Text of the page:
This opinion is shared by Mary Beth Hertz, the art/tech teacher and technology coordinator at Science Leadership Academy at Beeber, a public high school in West Philadelphia. In her role as a technology teacher leader, Hertz has watched the district’s filtering process evolve since 2006, with teachers now able to request that sites be unblocked and requests “reviewed by actual human beings instead of an algorithm.” Hertz said what many districts get wrong is listening too closely to lawyers. CIPA leaves a lot of room for interpretation, she said, and some districts opt to choose a strict interpretation to protect themselves rather than engage families, parents, teachers, and students in these digital-access decisions. “We should be blocking what the law requires, but unfortunately the phrase ‘harmful to minors’ to some districts means everything and anything that could offend or embarrass kids and their families,” Hertz said, adding that blocking content doesn’t teach kids how to “effectively, respectfully, and responsibly use the Internet.”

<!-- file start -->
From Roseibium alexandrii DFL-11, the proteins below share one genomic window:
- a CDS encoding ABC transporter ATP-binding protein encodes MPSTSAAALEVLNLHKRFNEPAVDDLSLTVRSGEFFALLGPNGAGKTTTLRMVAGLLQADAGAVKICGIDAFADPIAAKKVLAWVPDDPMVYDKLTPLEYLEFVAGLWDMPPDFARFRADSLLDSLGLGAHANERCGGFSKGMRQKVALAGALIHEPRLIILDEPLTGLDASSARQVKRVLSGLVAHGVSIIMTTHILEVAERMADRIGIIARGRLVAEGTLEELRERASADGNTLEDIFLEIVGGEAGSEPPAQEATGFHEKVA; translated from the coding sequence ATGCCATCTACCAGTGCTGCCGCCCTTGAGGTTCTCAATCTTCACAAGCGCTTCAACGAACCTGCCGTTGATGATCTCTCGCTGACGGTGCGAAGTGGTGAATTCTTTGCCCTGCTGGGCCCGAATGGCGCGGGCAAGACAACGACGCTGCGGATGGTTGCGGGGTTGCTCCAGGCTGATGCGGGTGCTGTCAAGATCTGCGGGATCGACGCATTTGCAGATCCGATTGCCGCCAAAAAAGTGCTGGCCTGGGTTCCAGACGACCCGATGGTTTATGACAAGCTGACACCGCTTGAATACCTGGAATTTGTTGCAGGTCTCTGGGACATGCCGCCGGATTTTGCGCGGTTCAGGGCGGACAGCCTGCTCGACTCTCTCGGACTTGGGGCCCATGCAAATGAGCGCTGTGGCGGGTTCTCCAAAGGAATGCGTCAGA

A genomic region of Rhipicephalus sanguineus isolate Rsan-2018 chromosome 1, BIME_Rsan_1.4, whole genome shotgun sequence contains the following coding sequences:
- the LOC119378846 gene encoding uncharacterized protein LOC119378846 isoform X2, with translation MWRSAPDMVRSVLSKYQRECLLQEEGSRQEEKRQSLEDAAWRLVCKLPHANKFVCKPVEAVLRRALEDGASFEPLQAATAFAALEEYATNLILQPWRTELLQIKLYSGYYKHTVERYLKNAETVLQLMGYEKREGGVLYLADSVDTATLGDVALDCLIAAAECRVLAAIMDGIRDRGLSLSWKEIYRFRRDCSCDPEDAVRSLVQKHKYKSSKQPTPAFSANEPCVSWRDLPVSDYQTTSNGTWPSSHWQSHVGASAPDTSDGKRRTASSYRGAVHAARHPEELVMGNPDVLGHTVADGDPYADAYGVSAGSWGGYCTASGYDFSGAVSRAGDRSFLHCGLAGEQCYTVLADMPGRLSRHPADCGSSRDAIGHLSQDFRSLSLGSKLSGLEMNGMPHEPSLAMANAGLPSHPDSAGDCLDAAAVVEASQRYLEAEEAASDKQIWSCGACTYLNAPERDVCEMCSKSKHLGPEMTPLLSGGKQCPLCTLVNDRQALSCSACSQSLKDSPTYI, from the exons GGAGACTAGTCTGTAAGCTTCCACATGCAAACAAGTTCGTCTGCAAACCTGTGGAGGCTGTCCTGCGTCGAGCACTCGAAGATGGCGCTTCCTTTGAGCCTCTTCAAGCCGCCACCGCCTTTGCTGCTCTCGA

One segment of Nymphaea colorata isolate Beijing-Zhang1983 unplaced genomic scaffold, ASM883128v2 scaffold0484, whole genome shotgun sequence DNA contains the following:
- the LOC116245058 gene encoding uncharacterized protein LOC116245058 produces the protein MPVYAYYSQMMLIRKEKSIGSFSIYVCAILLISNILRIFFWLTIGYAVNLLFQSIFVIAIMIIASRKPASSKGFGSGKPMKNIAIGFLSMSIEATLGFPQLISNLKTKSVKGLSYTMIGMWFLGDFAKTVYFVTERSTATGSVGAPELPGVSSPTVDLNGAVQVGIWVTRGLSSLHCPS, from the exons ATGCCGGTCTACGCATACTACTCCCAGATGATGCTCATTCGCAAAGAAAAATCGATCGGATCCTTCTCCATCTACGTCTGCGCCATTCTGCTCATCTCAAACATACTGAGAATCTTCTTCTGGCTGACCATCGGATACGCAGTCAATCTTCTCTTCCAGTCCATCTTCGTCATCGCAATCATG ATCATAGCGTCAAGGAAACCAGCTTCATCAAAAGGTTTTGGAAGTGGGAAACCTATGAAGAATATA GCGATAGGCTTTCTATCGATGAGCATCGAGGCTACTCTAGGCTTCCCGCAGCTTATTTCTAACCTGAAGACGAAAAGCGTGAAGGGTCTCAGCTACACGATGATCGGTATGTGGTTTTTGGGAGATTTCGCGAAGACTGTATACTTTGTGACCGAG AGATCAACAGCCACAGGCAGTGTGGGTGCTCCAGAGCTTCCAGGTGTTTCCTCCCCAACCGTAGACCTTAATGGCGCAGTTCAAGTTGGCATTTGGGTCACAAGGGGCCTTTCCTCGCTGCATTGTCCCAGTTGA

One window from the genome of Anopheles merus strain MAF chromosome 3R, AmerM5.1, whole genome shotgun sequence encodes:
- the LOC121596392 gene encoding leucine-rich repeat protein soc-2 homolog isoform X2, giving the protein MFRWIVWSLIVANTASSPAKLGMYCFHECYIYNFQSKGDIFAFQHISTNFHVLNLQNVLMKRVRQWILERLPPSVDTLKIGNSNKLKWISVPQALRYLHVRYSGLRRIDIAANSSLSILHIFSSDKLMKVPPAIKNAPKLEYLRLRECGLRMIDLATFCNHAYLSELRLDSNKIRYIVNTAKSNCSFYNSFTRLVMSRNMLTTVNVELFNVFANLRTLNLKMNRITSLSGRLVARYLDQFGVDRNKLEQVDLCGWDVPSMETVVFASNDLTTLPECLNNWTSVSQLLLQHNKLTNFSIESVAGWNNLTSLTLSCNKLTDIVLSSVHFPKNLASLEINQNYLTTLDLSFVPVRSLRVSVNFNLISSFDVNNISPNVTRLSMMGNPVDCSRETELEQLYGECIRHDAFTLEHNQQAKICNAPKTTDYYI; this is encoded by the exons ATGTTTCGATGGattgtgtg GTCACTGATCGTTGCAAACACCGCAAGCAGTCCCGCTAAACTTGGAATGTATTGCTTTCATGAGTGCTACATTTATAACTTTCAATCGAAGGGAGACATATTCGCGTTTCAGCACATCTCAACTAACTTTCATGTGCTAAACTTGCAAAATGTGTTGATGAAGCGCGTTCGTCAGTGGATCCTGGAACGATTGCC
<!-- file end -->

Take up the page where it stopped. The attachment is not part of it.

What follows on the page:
At the start of each school year Hertz asks her freshmen “Is the Internet a basic right?”—eliciting responses from a dismissive “no” to an enthusiastic “yes” and prompting comparisons to China, where access to the Internet is restricted. A room of 14-year-olds is able to grasp what some school leaders seem to overlook.
“They understand that this connection is not a life-or-death situation, but that it affords opportunity. They also have a basic understanding of oppression and the idea that limiting access to the Internet limits people from opportunity,” said Hertz. “We sometimes think too much about the content that we block, and we forget [that] when we cut kids off [from social media] we limit their opportunities to succeed, explore their passions, and discover their strengths and talents.”